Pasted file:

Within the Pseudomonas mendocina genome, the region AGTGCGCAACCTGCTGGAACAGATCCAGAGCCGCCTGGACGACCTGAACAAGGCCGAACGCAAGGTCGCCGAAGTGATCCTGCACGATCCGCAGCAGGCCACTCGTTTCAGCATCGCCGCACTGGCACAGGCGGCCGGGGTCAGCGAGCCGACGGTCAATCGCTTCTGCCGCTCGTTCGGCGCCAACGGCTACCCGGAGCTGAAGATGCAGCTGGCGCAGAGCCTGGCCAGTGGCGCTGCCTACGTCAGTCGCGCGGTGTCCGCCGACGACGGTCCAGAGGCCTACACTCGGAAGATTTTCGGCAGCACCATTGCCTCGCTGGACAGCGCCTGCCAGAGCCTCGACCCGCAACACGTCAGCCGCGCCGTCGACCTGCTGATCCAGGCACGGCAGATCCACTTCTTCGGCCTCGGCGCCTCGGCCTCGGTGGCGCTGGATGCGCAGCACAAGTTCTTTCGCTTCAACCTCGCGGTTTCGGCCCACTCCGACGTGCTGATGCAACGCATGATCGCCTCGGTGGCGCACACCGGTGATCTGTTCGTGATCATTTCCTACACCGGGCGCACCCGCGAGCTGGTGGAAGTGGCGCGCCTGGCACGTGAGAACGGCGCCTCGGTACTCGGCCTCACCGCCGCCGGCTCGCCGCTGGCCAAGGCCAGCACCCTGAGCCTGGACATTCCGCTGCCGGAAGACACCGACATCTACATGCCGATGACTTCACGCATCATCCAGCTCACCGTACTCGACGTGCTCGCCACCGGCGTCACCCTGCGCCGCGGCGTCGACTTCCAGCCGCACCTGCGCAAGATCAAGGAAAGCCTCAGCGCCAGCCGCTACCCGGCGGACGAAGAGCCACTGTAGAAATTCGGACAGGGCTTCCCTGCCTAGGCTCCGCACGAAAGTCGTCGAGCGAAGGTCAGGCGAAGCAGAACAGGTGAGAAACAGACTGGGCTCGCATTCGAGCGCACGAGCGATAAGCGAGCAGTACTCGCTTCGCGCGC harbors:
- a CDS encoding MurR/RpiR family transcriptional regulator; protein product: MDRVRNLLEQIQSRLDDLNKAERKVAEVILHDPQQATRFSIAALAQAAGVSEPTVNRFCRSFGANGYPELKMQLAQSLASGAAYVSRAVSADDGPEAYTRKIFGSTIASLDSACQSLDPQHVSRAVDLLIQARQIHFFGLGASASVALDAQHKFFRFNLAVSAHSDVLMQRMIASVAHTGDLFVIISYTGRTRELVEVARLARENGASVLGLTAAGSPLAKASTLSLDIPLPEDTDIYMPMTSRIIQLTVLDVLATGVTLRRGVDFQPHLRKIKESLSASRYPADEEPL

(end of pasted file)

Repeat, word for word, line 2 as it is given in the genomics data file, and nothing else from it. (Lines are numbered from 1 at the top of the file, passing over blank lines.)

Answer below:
- a CDS encoding MurR/RpiR family transcriptional regulator; protein product: MDRVRNLLEQIQSRLDDLNKAERKVAEVILHDPQQATRFSIAALAQAAGVSEPTVNRFCRSFGANGYPELKMQLAQSLASGAAYVSRAVSADDGPEAYTRKIFGSTIASLDSACQSLDPQHVSRAVDLLIQARQIHFFGLGASASVALDAQHKFFRFNLAVSAHSDVLMQRMIASVAHTGDLFVIISYTGRTRELVEVARLARENGASVLGLTAAGSPLAKASTLSLDIPLPEDTDIYMPMTSRIIQLTVLDVLATGVTLRRGVDFQPHLRKIKESLSASRYPADEEPL